Updated: Aug 26, 2022
During the late 19th and early 20th century, 'consumption' was the term for tuberculosis. The demand for a cure brought about countless patent medicines claiming to be the sole remedy. H.E. Bucklen & Co. - based in Chicago, IL - was no different with this product. The tagline reads "The True remedy at last discovered!"
One was instructed to take a teaspoon 1-4 times a day (or for infants: ten drops to a half a teaspoonful). The corked bottle is still fairly full with this dark brown liquid. The 'medicine' was a mixture of chloroform (to cure the cough), morphine (to provide a sense of relief, euphoria), and alcohol (to further dull the sufferer's pain). While this elixir surely would have been effective in numbing the mind and body, it would have been detrimental to the user's longevity.
The brand was featured in many advertisements. It also fell under intense scrutiny and criticism by Samuel Hopkins Adams, who authored a few articles in a magazine about this crooked, duplicitous patent medicine industry.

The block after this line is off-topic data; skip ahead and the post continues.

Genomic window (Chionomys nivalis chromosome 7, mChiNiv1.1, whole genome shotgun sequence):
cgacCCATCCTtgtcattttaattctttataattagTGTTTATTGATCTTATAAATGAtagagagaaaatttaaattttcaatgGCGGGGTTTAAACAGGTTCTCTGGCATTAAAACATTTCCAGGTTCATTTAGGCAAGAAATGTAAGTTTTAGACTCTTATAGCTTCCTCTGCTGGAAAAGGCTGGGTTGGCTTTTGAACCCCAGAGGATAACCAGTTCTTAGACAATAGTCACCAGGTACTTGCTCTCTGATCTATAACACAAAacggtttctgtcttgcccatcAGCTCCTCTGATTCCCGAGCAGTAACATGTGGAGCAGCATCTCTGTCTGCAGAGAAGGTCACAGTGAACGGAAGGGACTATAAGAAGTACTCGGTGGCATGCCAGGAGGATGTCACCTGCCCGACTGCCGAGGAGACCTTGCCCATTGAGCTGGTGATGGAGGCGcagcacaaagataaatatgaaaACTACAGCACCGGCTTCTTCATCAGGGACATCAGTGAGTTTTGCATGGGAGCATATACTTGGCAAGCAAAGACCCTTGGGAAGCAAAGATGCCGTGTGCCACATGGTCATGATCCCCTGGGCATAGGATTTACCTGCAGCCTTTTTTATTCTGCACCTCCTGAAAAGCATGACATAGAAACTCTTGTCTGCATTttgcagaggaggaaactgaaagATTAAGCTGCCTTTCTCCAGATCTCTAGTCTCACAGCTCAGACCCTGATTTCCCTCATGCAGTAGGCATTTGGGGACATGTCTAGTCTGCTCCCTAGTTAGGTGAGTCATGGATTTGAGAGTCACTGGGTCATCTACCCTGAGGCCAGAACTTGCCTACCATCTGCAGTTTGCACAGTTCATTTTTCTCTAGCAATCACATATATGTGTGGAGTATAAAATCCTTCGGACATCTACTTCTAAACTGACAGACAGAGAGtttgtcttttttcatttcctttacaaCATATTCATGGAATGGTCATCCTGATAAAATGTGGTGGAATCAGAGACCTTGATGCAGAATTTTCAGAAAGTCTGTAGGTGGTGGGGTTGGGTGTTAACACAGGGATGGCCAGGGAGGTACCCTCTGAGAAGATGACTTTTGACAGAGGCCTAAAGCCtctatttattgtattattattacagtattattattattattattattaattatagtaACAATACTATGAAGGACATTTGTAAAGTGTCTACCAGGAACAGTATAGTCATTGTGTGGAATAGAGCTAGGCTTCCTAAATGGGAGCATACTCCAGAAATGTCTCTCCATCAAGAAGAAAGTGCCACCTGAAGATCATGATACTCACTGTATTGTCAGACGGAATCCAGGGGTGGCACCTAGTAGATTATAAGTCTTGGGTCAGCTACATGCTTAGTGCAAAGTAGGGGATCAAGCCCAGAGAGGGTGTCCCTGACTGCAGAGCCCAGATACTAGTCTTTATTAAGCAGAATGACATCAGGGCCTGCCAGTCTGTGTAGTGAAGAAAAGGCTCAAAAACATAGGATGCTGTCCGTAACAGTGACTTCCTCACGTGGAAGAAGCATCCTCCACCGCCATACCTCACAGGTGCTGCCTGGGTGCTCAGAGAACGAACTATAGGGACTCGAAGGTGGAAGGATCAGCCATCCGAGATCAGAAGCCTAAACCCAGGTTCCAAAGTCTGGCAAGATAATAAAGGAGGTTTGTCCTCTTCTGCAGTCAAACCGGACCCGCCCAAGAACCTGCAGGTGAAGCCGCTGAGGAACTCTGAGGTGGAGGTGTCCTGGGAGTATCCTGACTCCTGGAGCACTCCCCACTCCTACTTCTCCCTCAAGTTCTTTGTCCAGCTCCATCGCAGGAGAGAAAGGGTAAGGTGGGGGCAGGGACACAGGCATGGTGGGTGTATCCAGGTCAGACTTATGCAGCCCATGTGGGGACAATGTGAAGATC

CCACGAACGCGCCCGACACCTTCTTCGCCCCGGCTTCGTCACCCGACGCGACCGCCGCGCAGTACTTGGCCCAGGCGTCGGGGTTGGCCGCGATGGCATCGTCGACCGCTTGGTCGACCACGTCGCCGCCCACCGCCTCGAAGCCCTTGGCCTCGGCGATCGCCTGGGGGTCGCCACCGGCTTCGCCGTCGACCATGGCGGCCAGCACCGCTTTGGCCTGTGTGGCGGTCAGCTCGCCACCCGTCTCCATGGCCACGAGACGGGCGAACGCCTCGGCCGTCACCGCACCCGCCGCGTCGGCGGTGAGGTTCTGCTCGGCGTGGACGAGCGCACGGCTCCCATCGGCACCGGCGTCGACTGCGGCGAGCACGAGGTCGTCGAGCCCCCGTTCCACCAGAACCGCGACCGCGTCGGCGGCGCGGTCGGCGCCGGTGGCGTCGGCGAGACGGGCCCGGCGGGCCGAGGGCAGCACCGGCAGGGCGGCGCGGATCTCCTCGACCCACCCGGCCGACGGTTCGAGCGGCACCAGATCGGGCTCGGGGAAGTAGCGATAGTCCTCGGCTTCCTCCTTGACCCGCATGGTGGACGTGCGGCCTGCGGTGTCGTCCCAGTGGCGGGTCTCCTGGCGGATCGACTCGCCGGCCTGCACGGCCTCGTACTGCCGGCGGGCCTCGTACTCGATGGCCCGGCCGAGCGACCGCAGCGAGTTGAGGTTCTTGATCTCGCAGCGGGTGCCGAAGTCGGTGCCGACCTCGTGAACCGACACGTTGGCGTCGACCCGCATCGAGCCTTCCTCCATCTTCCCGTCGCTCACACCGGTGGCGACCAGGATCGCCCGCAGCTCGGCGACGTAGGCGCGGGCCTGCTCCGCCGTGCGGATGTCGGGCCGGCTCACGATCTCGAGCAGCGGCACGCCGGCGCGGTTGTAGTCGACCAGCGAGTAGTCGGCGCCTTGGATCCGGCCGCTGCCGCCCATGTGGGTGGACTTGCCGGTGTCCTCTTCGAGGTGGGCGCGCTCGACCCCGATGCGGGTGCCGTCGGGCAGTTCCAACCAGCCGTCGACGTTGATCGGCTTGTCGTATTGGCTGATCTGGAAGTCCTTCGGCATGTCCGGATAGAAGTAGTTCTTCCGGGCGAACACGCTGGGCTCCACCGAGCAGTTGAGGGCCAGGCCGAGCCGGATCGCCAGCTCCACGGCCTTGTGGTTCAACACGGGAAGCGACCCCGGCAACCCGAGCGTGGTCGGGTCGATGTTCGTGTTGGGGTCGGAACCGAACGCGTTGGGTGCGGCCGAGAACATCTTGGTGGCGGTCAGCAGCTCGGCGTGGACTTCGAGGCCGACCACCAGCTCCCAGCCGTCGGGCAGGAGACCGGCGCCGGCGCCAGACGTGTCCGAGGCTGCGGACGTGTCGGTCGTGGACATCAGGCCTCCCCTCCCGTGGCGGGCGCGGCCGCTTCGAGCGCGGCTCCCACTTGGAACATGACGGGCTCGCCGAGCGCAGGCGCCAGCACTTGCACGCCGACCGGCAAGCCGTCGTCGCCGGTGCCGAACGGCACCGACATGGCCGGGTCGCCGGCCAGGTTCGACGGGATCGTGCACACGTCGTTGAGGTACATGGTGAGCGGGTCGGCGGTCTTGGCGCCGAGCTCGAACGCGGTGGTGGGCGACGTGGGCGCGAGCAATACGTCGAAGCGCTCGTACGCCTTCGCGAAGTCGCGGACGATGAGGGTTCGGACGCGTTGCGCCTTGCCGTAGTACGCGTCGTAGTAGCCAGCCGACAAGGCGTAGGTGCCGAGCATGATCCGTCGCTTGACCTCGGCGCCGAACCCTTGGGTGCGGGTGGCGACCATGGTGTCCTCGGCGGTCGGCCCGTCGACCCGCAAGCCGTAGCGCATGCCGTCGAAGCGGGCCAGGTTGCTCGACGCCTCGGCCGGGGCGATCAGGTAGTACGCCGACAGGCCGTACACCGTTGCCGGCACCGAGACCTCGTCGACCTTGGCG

"It is a pretty diabolical concoction to give to anyone, and particularly to a consumptive... the combination is admirably designed to shorten the life of any consumptive who takes it steadily. Of course, there is nothing on the label of the bottle to warn", said Adams in Colliers Weekly in the Jan. 13, 1906 issue.
Adams was justified in his statement, the label does not state the ingredients, nor does it provide warning of possible side effects.
The Pure Food and Drug Act, passed during the presidency of Theodore Roosevelt in 1906, would make it illegal to mislabel drugs. It was mandated, by law, to label drugs containing alcohol, morphine, and cocaine. Considering how this bottle does not specify the contents, one can presume that it predated the passage of the act.